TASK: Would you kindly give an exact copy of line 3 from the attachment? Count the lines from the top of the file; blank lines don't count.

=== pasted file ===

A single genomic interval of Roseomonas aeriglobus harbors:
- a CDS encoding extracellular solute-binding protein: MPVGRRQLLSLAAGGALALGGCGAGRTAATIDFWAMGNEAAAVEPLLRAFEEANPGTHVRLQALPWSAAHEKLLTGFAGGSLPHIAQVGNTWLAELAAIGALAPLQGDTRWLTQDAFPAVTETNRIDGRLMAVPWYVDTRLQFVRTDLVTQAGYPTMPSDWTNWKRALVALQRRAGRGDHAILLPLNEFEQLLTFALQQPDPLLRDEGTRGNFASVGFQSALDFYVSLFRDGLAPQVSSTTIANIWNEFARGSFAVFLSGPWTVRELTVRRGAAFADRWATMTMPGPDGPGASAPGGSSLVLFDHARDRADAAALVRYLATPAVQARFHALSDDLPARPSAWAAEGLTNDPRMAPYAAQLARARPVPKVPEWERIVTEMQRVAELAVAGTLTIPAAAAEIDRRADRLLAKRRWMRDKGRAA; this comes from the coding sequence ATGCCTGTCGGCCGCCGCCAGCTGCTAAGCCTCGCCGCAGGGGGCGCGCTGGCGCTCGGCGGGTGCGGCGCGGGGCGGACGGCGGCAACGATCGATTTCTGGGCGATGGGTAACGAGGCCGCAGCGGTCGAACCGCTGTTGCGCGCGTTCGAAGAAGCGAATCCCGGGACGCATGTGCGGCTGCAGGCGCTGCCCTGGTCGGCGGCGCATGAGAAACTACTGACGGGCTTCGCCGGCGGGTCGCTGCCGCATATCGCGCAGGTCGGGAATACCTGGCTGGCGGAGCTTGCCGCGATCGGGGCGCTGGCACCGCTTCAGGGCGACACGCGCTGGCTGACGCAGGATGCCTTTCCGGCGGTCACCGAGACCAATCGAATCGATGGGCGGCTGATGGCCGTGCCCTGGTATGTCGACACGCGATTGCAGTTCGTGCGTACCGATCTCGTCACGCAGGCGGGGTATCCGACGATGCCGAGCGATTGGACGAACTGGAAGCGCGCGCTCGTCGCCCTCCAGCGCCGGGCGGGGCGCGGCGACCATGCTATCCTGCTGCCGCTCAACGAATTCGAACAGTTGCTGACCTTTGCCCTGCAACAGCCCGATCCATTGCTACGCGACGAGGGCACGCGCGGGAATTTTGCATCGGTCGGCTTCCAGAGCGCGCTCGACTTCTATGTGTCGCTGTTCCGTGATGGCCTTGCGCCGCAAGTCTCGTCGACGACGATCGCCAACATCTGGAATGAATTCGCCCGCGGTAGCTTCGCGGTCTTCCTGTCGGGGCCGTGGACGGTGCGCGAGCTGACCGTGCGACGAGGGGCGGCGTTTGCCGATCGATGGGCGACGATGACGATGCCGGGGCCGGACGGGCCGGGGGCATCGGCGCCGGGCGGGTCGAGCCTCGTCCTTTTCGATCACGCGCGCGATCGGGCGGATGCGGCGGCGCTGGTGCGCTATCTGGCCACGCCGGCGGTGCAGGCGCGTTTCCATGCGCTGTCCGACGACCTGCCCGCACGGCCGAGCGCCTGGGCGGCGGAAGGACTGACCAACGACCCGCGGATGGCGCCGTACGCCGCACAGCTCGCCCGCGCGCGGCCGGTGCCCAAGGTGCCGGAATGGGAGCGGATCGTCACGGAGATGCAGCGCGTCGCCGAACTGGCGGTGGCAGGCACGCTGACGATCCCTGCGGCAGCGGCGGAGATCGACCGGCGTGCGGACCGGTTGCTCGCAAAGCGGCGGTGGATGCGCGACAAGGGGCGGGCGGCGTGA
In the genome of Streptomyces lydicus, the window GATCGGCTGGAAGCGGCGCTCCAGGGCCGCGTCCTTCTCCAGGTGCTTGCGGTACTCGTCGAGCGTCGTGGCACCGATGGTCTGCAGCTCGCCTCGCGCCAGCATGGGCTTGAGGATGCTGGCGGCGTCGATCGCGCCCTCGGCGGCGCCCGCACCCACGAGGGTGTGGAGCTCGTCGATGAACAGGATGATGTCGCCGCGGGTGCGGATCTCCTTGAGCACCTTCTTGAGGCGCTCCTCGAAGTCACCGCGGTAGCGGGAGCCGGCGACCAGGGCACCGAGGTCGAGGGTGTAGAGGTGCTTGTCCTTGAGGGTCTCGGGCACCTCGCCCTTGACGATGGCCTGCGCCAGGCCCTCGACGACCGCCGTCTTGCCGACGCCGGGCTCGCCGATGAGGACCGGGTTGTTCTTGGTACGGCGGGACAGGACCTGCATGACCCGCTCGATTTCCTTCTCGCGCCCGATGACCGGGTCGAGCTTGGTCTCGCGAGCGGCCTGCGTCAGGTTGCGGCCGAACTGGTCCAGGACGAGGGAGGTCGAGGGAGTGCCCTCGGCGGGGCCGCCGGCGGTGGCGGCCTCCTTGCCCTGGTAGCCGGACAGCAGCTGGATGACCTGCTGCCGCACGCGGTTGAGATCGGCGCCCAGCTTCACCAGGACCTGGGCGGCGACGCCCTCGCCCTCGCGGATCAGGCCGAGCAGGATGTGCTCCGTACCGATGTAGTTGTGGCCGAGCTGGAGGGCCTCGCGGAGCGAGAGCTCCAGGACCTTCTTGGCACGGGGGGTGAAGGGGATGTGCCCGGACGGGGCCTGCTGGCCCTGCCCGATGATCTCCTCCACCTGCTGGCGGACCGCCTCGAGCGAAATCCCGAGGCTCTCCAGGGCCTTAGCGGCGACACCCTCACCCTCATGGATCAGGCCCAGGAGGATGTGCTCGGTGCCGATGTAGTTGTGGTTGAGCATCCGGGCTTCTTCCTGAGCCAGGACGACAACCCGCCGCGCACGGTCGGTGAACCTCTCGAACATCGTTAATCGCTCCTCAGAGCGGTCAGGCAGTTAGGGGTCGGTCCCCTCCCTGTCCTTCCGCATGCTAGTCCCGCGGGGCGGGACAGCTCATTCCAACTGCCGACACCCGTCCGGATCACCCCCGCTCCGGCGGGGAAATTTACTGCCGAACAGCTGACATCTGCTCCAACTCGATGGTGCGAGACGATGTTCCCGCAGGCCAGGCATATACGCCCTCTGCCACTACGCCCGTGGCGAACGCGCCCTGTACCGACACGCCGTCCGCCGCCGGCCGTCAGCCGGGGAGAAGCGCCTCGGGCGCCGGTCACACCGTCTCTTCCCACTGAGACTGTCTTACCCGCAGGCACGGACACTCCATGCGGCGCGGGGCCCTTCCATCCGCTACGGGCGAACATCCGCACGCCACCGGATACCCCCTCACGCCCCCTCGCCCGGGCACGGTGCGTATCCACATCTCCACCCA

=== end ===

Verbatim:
In the genome of Streptomyces lydicus, the window GATCGGCTGGAAGCGGCGCTCCAGGGCCGCGTCCTTCTCCAGGTGCTTGCGGTACTCGTCGAGCGTCGTGGCACCGATGGTCTGCAGCTCGCCTCGCGCCAGCATGGGCTTGAGGATGCTGGCGGCGTCGATCGCGCCCTCGGCGGCGCCCGCACCCACGAGGGTGTGGAGCTCGTCGATGAACAGGATGATGTCGCCGCGGGTGCGGATCTCCTTGAGCACCTTCTTGAGGCGCTCCTCGAAGTCACCGCGGTAGCGGGAGCCGGCGACCAGGGCACCGAGGTCGAGGGTGTAGAGGTGCTTGTCCTTGAGGGTCTCGGGCACCTCGCCCTTGACGATGGCCTGCGCCAGGCCCTCGACGACCGCCGTCTTGCCGACGCCGGGCTCGCCGATGAGGACCGGGTTGTTCTTGGTACGGCGGGACAGGACCTGCATGACCCGCTCGATTTCCTTCTCGCGCCCGATGACCGGGTCGAGCTTGGTCTCGCGAGCGGCCTGCGTCAGGTTGCGGCCGAACTGGTCCAGGACGAGGGAGGTCGAGGGAGTGCCCTCGGCGGGGCCGCCGGCGGTGGCGGCCTCCTTGCCCTGGTAGCCGGACAGCAGCTGGATGACCTGCTGCCGCACGCGGTTGAGATCGGCGCCCAGCTTCACCAGGACCTGGGCGGCGACGCCCTCGCCCTCGCGGATCAGGCCGAGCAGGATGTGCTCCGTACCGATGTAGTTGTGGCCGAGCTGGAGGGCCTCGCGGAGCGAGAGCTCCAGGACCTTCTTGGCACGGGGGGTGAAGGGGATGTGCCCGGACGGGGCCTGCTGGCCCTGCCCGATGATCTCCTCCACCTGCTGGCGGACCGCCTCGAGCGAAATCCCGAGGCTCTCCAGGGCCTTAGCGGCGACACCCTCACCCTCATGGATCAGGCCCAGGAGGATGTGCTCGGTGCCGATGTAGTTGTGGTTGAGCATCCGGGCTTCTTCCTGAGCCAGGACGACAACCCGCCGCGCACGGTCGGTGAACCTCTCGAACATCGTTAATCGCTCCTCAGAGCGGTCAGGCAGTTAGGGGTCGGTCCCCTCCCTGTCCTTCCGCATGCTAGTCCCGCGGGGCGGGACAGCTCATTCCAACTGCCGACACCCGTCCGGATCACCCCCGCTCCGGCGGGGAAATTTACTGCCGAACAGCTGACATCTGCTCCAACTCGATGGTGCGAGACGATGTTCCCGCAGGCCAGGCATATACGCCCTCTGCCACTACGCCCGTGGCGAACGCGCCCTGTACCGACACGCCGTCCGCCGCCGGCCGTCAGCCGGGGAGAAGCGCCTCGGGCGCCGGTCACACCGTCTCTTCCCACTGAGACTGTCTTACCCGCAGGCACGGACACTCCATGCGGCGCGGGGCCCTTCCATCCGCTACGGGCGAACATCCGCACGCCACCGGATACCCCCTCACGCCCCCTCGCCCGGGCACGGTGCGTATCCACATCTCCACCCA